Gove pledges to use planning powers stop ugly housing

 In his first major speech since his re-appointment by PM Rishi Sunak levelling up and housing secretary, Gove said that ensuring new housing schemes were beautiful was key to ensuring local consent for development, but that the design of many current developments was “disappointing”.


Gove also used his speech to reboot the design code agenda developed during his previous tenure as housing secretary, and said he would make it easier for developers to secure planning permission if they adhered to codes.

Speaking to the Centre for Policy Studies’ Margaret Thatcher Conference on Growth, Gove said: “For those who have seen new houses built, the fact is that so many house builders are using a restrictive pattern book with poor-quality materials, and the aesthetic quality of what they produce is both disappointing and also not in keeping with the high aesthetic standards that may already exist.

“We will see the wide adoption of design codes and ways in which individuals can appreciate how it is easier to secure planning permission if you build in a way that is consistent with those design codes.

“We will use all the powers we have in order to make sure that developments which are not aesthetically of high quality don’t go ahead.”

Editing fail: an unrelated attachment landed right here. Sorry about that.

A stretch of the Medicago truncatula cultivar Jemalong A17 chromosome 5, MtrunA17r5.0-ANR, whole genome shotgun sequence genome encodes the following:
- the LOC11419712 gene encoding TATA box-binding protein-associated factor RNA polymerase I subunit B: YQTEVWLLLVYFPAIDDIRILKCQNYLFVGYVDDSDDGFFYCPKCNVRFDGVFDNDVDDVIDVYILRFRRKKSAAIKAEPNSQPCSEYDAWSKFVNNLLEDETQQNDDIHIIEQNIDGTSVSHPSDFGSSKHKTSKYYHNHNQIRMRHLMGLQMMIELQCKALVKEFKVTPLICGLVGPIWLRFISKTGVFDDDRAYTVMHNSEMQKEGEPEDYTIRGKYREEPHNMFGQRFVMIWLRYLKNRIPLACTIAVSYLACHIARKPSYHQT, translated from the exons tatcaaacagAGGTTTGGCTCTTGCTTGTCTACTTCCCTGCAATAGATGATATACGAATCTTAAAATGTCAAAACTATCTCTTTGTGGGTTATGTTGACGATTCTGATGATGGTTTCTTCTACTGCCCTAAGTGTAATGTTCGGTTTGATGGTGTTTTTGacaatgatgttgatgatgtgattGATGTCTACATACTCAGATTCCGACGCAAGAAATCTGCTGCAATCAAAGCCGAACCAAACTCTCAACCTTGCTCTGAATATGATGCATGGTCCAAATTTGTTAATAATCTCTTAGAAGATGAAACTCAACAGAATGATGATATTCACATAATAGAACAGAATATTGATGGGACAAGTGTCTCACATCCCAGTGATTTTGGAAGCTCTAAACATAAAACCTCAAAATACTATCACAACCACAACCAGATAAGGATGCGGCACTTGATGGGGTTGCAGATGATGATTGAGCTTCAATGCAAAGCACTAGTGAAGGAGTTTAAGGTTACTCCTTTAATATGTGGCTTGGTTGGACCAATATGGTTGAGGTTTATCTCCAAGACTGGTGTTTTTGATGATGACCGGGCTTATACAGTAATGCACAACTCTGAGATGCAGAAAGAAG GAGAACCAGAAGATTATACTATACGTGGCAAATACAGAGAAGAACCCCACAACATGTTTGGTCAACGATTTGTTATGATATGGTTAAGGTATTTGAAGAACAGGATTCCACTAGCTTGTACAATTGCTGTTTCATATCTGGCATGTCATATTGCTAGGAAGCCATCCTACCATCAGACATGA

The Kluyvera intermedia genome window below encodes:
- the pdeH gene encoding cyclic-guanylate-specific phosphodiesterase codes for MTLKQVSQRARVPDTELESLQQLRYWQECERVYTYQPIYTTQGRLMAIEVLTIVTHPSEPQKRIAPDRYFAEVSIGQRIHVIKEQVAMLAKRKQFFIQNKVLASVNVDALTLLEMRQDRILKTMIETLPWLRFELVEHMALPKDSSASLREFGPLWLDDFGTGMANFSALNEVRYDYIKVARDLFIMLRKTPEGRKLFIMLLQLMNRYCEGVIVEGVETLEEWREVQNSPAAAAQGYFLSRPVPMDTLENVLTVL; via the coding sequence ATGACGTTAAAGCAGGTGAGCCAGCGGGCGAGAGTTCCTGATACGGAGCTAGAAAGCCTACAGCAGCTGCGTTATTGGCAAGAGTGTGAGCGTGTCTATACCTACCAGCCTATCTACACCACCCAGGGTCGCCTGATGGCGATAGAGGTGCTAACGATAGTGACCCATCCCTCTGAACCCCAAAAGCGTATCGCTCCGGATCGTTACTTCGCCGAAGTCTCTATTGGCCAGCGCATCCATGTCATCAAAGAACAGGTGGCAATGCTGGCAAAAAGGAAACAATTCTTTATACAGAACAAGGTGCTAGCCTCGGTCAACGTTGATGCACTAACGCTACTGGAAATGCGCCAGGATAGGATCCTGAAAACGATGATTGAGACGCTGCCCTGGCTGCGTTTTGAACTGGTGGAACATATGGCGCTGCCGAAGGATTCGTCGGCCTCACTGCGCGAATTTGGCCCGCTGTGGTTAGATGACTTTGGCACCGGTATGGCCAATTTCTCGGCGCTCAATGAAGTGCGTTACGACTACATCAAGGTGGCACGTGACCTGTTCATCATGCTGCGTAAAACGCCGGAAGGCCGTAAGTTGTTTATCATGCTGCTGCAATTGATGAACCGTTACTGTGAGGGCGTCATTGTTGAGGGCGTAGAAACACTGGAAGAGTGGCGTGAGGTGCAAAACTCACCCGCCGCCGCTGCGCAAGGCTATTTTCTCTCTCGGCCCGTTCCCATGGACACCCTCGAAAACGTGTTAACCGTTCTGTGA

The government has the power to ‘call-in’ major developments for determination centrally where schemes are permitted in defiance of national planning policy.

In March the government kickstarted a review of the National Planning Policy Framework (NPPF), which Gove is now likely to push ahead with, which could further embed design standards into national planning policy. However, in July 2021 the government already updated the NPPF to strengthen its policies around design quality, and to require every council to “prepare design guides or codes consistent with the principles set out in the National Design Guide and National Model Design Code, and which reflect local character and design preferences”.

Gove, who said late last month that he stood by the 2019 manifesto pledge to build 300,000 homes a year, said that communities would only support such a level of housing if it delivered against principles of “beauty, infrastructure, democracy, environment and neighbourhood”, and that communities understandably “don’t want ugliness to be imposed on them”. 

By Joey Gardiner 15 November 2022